June 14, 2012 – Brian M. Harward, an associate professor of political science at Allegheny College, has accepted an appointment as director of the college’s nationally known Center for Political Participation (CPP).
The CPP partners Allegheny students and faculty with local, state, national and international communities to undertake interdisciplinary approaches to political, economic and social challenges.
“Each of the programs and partnerships of the CPP is directed at emphasizing political participation broadly conceived,” said Harward. “Our work is directed at linking the resources of the college and the larger scholarly community with the pressing needs and complex challenges facing many of our communities.”
The CPP provides programming through a diverse offering of collaborative research, community-based learning, study away opportunities, colloquia, undergraduate research, public lectures, seminars and other programs.
“We are fortunate to have Brian take over the reins of the CPP,” said Provost and Dean of the College Linda DeMeritt. “As a former faculty fellow at the CPP, he knows the center’s programs and helped to guide them. As a teacher and mentor who won teaching awards at Southern Illinois University and at the University of Georgia before coming to Allegheny, he is ideally suited to work with CPP fellows and other students to ensure that they have the best possible experience. And as a respected scholar, he has both the perspective and the expertise to lead the CPP in the years ahead.”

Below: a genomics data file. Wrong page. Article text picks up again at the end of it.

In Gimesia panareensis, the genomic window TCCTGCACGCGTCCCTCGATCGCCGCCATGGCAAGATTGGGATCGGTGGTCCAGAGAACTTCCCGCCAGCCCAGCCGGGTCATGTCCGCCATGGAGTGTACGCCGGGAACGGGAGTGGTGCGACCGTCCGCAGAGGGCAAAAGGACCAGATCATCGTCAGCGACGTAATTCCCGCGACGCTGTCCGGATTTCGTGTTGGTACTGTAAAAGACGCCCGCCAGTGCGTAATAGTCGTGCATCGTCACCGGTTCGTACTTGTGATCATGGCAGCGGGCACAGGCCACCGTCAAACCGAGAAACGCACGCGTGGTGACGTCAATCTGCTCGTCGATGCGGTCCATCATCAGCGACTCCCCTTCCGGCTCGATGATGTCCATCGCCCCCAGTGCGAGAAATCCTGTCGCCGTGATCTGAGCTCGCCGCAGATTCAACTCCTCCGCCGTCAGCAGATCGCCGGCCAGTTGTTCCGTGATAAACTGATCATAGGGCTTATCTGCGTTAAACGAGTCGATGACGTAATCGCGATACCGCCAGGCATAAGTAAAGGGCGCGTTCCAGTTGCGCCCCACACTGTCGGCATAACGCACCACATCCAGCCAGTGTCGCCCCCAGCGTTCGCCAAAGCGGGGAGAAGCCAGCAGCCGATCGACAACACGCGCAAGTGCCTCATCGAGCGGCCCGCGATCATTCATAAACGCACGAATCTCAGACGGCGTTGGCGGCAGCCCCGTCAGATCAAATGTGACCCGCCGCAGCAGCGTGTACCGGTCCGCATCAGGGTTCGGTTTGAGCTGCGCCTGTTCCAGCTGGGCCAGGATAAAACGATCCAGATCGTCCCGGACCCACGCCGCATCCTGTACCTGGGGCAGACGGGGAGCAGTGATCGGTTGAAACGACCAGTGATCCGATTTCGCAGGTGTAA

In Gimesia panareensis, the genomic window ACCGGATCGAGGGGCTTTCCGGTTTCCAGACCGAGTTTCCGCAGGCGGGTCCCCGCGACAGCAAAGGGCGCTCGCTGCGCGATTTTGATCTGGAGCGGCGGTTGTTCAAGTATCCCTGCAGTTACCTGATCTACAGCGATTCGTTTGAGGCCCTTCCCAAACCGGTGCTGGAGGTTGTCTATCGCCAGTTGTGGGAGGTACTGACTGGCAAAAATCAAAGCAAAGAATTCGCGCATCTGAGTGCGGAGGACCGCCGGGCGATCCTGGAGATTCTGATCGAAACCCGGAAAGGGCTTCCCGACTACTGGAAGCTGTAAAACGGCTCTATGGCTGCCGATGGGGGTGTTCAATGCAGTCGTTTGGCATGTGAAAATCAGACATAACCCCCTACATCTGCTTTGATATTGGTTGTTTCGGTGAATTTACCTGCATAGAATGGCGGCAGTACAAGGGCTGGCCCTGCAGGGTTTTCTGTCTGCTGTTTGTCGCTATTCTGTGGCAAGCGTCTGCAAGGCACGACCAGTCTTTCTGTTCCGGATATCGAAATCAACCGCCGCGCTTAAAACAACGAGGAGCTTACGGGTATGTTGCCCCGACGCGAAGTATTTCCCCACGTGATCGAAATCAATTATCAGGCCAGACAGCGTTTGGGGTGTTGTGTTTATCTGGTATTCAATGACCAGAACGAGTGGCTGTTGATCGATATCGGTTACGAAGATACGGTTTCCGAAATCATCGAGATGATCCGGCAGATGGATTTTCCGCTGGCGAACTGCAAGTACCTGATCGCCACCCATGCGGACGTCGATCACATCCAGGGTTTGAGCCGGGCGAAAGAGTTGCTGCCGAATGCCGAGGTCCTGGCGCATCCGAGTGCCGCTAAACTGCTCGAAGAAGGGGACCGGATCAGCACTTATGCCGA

The CPP will also benefit from the experience of the current program coordinator, Mary Solberg, who will continue to assist in program development and communications for the center.
Harward teaches classes in constitutional law, judicial process and philosophy of law, among other courses in American politics.
He earned his Ph.D. at the University of Georgia and his B.A. from Gettysburg College, where he helped establish the Center for Public Service. Harward worked for several years at the American Association for Higher Education in Washington, D.C., developing a national program on civic education.
Harward also served as the Higher Education Secretariat’s liaison to the AmeriCorps and Learn and Serve: Higher Education programs as the AmeriCorps program was being developed.
He has published and conducted research in a number of areas of law, political philosophy and American politics, including a recent book on presidential elections, as well as a series of journal articles on the U.S. Courts of Appeals, legal ethics, human rights, poverty law, co-sponsorship in the U.S. Senate, political efficacy, congressional oversight, and executive power.
He has also published articles and book chapters related to teaching, civic engagement and liberal education.
Harward’s wife, Ashley, a psychotherapist trained at Washington University in St. Louis, works in Allegheny College’s Counseling Center. They have two children, Wynn and Catherine, and live in Meadville.